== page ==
BlackLotus Eats Secure Boot For Breakfast And Likes It

Source: Ars Technica BlackLotus Eats Secure Boot For Breakfast And Likes It

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BlackLotus was in the news last year, after some oddities were detected and submitted to VirusTotal.  Those initial detections and further suspicious activity reported to ESET  suggested that this was something new.  The infection seemed exceptionally resilient, surviving reimaging, hard drive replacements and evading UEFI Secure Boot.  It took the experts some time to unravel BlackLotus and determine exactly what is was doing, but they have finally succeeded and the news is not good.

BlackLotus infects your motherboard’s UEFI, more specifically the EFI System Partition which is not protected by the same security features that are found on the SPI chip which you update every time you flash to a new BIOS.  That allows the infection to load before Secure Boot or any of the other security features on your hardware can, which gives it time to pull a nasty trick.   The malware registers it’s own machine owner key as valid, in combination with a shim loader signed by various Linux distributors.   At that point, every reboot fires up the bootkit ensuring the attackers are still able to load in any infections which your antivirus manages to remove.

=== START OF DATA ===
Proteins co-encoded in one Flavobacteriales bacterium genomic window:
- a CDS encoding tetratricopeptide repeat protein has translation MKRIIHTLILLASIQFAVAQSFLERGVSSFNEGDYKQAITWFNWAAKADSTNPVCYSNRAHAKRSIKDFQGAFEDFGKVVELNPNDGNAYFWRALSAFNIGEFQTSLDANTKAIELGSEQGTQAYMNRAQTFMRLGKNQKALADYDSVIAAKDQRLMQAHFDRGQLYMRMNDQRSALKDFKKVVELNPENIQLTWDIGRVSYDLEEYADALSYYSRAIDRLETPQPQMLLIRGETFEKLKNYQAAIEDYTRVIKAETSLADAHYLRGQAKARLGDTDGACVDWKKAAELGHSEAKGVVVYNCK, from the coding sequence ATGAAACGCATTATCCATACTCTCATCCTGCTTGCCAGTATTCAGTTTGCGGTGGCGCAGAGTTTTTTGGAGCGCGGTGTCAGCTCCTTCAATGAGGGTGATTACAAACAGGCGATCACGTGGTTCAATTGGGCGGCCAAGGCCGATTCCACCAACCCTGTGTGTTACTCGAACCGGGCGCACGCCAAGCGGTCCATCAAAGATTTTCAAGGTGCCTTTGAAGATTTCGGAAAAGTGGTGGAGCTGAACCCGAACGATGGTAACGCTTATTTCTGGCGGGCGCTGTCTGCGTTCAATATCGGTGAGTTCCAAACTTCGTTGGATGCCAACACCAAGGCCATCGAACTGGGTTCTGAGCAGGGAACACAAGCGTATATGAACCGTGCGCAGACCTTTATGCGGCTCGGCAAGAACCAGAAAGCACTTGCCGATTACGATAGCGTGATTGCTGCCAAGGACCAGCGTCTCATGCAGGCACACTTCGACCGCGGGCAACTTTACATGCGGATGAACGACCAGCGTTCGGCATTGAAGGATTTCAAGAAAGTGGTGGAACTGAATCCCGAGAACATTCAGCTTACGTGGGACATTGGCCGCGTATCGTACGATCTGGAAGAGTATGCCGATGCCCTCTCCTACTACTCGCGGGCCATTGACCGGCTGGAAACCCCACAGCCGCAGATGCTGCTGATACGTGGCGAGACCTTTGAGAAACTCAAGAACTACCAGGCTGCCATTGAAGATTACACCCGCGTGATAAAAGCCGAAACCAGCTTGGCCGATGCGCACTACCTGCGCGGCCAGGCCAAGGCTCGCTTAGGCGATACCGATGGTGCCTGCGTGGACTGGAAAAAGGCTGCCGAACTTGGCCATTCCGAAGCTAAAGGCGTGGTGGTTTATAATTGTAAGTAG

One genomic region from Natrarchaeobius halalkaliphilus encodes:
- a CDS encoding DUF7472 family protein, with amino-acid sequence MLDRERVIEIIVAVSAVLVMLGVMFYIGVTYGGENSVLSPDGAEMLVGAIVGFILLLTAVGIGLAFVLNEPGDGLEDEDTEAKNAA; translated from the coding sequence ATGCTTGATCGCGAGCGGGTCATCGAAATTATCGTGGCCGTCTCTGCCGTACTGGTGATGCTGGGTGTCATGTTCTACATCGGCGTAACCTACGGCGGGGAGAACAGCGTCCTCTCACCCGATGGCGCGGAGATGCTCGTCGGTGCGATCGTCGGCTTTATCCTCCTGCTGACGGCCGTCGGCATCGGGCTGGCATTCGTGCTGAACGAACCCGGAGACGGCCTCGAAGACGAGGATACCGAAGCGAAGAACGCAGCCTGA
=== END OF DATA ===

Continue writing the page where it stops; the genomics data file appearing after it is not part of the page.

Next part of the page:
That is the real use of BlackLotus, the ability to render a machine permanently vulnerable to other malware attacks by granting admin access to processes in order to leverage any other system vulnerabilities present on your system.   There is nothing you can do to remove it if you have been infected, short of tossing your motherboard.  However, keeping your system up to date with patches will limit secondary infections which will protect against the secondary infections which BlackLotus tries to load onto your system.

If you want to terrify yourself, read the full story at Ars Technica where they delve into the technical aspects of this fresh hell.

While researchers have found Secure Boot vulnerabilities in the past, there has been no indication that threat actors have ever been able to bypass the protection in the 12 years it has been in existence. Until now.

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About The Author

Jeremy Hellstrom

Call it,, or PC Perspective, Jeremy has been hanging out and then working with the gang here for years. Apart from the front page you might find him on the BOINC Forums or possibly the Fraggin' Frogs if he has the time.

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